From what I've read Psychoanalysis can take a long time, because of the patients resistances, which of course are part of the neurotic illness itself. Apparently the analyst often very quickly works out what is troubling the patient, in the case of our Patient A, anxiety about a perceived drop in success; but the analysis mostly takes much longer because if you are not extremely careful, you can wreck the analysis by offending the patient, or more accurately by offending/threatening the existence of the neurosis. This is understandable, as after all the human being has created the elaborate + clever neurosis to protect himself or herself from pain.
So the psychoanalyst's job is to skillfully, slowly and carefully, guide the patient to realise he has the neurosis and what it's based on. This is tough as the neurosis can fly in the face of logic and reason. The analyst could encourage Patient A to more consciously come to terms with his reduction in ranking in his social group, 'is it really such a bad thing to be lower down in the social group?' the analyst could suggest. The analyst could talk about how the unhealthy side of pride can be a destructive force in people's lives and get the patient to think all this over.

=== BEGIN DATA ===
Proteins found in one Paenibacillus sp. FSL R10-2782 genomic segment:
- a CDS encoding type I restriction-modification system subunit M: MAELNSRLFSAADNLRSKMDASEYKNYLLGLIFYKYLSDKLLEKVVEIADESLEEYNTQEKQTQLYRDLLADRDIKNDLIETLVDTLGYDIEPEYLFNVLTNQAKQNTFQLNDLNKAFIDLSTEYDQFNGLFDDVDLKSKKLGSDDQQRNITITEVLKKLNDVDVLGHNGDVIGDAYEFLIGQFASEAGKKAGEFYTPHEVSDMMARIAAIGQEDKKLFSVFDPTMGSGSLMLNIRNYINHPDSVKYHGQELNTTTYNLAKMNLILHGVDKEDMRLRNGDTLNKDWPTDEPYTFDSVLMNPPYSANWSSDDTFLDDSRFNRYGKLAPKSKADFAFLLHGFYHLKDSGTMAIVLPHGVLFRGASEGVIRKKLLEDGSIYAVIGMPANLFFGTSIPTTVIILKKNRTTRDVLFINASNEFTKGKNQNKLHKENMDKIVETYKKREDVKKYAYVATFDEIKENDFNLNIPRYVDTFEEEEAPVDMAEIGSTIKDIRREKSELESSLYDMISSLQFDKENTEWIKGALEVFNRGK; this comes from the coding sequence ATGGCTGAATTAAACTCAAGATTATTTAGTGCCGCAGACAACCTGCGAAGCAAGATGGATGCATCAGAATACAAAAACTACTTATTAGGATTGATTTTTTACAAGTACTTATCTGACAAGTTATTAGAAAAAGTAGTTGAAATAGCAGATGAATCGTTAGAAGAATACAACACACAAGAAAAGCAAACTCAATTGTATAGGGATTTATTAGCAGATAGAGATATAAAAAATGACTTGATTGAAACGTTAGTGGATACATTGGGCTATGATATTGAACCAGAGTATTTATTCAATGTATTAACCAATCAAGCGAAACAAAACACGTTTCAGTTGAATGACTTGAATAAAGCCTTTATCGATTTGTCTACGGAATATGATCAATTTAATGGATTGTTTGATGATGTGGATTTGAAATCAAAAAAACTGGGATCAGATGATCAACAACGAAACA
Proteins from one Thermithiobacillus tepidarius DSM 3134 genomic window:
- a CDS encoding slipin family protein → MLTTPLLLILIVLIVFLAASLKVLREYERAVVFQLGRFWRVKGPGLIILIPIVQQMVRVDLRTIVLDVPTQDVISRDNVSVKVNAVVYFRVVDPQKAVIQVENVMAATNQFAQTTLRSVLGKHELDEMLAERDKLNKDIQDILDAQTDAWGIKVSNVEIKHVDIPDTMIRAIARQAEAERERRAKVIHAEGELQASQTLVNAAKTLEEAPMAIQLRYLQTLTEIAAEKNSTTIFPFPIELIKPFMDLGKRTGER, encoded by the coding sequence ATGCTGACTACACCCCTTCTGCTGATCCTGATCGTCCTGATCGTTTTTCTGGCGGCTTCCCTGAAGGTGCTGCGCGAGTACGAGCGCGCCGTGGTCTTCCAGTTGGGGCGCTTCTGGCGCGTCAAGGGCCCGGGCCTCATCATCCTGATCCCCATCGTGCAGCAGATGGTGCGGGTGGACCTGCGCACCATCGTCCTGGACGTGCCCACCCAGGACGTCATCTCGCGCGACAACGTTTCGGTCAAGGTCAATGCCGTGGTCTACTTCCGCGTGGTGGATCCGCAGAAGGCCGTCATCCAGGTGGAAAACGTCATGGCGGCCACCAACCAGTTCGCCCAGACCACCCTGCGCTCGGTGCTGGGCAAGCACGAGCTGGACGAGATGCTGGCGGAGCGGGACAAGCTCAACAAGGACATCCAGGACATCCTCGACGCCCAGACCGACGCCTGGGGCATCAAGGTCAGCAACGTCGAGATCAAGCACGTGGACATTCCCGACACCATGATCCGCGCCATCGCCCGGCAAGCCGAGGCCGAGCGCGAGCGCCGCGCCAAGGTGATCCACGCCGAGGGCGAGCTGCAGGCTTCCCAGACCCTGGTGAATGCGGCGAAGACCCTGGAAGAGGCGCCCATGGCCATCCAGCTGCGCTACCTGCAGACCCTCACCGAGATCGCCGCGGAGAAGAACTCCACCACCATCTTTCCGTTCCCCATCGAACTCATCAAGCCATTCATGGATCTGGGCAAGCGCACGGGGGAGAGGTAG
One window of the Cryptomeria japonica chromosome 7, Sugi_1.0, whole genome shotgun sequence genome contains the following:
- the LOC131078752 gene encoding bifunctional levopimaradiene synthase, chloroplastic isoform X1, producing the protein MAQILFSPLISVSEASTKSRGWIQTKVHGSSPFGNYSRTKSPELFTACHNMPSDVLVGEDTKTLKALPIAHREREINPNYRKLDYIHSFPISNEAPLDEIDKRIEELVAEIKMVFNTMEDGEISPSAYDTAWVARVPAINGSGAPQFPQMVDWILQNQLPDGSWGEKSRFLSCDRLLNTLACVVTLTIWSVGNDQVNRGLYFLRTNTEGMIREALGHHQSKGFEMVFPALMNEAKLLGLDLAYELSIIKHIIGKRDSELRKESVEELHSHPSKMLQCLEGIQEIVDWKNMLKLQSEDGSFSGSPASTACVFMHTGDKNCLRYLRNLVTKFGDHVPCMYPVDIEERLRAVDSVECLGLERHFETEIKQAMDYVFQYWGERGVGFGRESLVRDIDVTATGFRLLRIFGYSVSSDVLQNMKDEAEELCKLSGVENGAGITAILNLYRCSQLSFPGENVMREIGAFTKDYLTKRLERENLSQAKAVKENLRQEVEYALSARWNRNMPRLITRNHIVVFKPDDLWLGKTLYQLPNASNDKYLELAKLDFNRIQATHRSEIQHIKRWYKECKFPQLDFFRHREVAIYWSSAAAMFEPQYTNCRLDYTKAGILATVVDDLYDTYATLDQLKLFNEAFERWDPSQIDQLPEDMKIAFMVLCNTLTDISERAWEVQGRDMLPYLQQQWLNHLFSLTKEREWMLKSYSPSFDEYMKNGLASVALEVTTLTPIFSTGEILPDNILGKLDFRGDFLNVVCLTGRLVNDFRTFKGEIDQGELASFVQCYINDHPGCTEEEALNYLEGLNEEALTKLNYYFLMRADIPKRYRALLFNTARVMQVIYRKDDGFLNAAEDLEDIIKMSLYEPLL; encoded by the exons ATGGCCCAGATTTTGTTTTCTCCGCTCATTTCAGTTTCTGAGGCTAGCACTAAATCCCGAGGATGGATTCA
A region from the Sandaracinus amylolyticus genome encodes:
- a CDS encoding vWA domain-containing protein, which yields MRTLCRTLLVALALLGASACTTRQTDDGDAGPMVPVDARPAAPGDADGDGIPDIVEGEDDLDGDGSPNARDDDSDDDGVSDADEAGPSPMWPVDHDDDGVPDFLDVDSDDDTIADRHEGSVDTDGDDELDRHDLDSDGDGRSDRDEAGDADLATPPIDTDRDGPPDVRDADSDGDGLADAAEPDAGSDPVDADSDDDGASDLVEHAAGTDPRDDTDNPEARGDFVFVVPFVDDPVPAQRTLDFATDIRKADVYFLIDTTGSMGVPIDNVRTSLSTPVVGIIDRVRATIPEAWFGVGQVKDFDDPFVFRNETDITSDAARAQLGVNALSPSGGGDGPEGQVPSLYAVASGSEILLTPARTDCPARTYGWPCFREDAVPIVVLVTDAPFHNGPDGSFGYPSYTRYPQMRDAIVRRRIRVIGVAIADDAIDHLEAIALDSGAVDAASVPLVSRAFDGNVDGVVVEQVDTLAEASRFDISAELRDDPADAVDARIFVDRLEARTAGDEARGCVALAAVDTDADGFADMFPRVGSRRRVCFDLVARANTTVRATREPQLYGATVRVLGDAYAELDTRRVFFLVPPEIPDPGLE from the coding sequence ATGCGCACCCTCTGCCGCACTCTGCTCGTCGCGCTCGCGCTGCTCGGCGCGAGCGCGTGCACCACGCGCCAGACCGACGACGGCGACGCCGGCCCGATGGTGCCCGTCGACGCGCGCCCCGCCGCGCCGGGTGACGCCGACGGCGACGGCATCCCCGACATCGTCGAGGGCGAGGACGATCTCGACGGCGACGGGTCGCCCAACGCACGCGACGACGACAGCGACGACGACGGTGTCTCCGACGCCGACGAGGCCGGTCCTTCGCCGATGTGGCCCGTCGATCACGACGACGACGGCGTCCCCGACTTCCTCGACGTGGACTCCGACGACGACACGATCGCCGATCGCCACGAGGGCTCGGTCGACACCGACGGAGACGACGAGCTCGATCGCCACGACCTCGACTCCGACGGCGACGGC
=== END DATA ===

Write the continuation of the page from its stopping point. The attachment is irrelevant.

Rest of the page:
Over a period of time, Patient A may start to accept - in his heart and mind so to speak - 'no actually my reduction in the social group isn't such a bad thing', or at least come to terms with it more. In truth, Patient A might genuinely not have wanted a family, it's just that he felt he should have and the analyst could help the patient realise this. Once the patient comes to terms in a more healthy way emotionally with his drop in success, the neurotic symptoms quickly start to vanish, the neurosis disappears as there is now no purpose for it, his blood pressure reduces again so therefore the self medication of drugs and alcohol is no longer required.
He stops picking neurotically fueled rows with his friends, as he has comes to terms with things more, relationships with the group improve, his complexion improves as he's now healthier and happier and things just start going better for Patient A, his analysis has been a successful one.
People often find the idea of psychoanalysis confrontational and annoying, for some of the reasons explained; but paradoxically and in truth, psychoanalysis often really helps people and sets them free.